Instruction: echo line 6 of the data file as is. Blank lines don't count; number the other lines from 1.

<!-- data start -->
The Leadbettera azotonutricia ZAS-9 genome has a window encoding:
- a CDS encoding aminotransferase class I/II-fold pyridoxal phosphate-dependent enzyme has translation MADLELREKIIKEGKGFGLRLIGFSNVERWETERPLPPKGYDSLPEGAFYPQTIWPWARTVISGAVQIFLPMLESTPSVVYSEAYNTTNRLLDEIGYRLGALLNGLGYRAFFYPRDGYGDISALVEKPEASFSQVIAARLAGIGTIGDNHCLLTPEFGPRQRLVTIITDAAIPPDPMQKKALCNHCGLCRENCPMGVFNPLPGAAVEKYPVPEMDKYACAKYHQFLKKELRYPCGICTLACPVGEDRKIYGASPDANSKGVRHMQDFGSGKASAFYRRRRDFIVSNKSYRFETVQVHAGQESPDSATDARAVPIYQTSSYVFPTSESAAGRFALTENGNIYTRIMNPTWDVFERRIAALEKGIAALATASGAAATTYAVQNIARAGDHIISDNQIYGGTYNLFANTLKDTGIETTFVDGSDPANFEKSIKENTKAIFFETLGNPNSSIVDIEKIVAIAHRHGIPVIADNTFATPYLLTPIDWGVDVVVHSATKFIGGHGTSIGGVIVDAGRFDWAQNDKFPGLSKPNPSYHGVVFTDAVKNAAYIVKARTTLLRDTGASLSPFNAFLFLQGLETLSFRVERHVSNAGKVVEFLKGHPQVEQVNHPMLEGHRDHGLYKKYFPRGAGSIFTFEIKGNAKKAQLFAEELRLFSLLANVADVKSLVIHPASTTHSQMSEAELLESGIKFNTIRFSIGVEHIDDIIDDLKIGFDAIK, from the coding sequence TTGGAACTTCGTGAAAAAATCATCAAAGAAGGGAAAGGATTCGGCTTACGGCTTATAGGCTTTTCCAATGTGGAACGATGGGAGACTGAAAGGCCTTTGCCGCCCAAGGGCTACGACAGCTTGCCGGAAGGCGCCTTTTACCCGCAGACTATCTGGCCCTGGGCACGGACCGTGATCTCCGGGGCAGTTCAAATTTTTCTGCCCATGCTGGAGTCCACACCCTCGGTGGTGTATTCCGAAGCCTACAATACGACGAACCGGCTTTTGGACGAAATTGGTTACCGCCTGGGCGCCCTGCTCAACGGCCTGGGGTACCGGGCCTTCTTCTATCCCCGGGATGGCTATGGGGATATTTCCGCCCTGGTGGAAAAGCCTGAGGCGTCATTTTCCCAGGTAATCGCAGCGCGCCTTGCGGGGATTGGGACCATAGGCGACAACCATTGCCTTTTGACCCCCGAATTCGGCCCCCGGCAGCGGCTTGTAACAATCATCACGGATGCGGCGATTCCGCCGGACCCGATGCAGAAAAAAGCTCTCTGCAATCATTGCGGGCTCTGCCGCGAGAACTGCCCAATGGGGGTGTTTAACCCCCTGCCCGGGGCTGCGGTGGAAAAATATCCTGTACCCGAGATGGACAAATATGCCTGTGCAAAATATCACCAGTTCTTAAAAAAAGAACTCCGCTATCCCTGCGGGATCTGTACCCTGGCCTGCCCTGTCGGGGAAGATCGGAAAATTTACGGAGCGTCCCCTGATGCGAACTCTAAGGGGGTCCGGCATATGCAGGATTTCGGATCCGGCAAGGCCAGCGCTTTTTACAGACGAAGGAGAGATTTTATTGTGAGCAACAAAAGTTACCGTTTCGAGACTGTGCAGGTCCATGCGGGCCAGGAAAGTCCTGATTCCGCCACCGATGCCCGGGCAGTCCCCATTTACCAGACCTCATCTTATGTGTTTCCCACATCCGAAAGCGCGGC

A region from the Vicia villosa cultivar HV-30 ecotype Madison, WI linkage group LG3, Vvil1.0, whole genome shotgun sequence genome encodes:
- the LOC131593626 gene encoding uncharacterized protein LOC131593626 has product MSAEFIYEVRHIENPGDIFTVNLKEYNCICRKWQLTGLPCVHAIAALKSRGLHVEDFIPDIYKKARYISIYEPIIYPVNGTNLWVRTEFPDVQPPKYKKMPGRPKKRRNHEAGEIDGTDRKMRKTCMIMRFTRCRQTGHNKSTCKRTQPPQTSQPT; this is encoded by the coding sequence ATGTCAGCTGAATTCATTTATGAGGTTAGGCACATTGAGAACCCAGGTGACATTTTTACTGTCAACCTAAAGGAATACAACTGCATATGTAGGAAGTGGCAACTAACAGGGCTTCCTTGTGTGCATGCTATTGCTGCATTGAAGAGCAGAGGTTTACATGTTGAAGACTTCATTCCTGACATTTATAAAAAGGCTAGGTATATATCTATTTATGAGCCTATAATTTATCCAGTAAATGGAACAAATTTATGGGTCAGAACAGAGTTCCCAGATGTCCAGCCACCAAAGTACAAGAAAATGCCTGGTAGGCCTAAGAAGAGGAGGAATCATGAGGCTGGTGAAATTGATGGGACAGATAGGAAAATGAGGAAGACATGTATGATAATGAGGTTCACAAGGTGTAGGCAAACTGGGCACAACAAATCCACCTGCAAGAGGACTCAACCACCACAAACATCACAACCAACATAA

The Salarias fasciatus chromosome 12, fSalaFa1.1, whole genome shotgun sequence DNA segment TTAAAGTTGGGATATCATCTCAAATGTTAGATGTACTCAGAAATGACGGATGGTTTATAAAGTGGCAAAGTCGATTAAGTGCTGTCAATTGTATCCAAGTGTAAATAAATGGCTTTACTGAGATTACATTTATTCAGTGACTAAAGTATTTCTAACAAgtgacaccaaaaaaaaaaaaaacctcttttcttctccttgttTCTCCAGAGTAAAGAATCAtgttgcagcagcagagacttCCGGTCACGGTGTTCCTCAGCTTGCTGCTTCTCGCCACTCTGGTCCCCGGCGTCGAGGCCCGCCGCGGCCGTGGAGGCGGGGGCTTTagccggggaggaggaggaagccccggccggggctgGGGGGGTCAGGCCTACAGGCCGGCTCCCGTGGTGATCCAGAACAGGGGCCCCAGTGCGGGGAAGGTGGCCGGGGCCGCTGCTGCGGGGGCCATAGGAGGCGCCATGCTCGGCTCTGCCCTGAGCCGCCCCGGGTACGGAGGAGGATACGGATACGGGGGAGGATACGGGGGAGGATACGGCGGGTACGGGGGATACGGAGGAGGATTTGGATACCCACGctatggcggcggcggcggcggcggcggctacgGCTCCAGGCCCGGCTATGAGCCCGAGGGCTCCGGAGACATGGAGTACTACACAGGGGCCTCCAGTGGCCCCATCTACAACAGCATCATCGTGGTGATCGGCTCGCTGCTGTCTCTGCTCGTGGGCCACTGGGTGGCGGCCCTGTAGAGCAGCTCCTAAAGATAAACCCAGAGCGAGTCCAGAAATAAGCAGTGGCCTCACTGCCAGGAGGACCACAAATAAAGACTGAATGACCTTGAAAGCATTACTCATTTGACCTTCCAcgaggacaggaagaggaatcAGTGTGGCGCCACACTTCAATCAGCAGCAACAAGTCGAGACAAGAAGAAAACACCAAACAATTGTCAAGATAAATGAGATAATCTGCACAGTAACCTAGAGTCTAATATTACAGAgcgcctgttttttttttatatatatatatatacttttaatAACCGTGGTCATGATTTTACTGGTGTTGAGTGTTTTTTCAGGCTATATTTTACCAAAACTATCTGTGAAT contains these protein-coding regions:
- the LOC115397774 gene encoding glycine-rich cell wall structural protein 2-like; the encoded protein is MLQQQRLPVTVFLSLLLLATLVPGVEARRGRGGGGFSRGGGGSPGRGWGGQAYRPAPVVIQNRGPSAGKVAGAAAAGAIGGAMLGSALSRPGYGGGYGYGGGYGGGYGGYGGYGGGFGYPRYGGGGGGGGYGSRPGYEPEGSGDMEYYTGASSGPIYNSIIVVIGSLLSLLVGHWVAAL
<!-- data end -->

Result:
- the LOC115397774 gene encoding glycine-rich cell wall structural protein 2-like; the encoded protein is MLQQQRLPVTVFLSLLLLATLVPGVEARRGRGGGGFSRGGGGSPGRGWGGQAYRPAPVVIQNRGPSAGKVAGAAAAGAIGGAMLGSALSRPGYGGGYGYGGGYGGGYGGYGGYGGGFGYPRYGGGGGGGGYGSRPGYEPEGSGDMEYYTGASSGPIYNSIIVVIGSLLSLLVGHWVAAL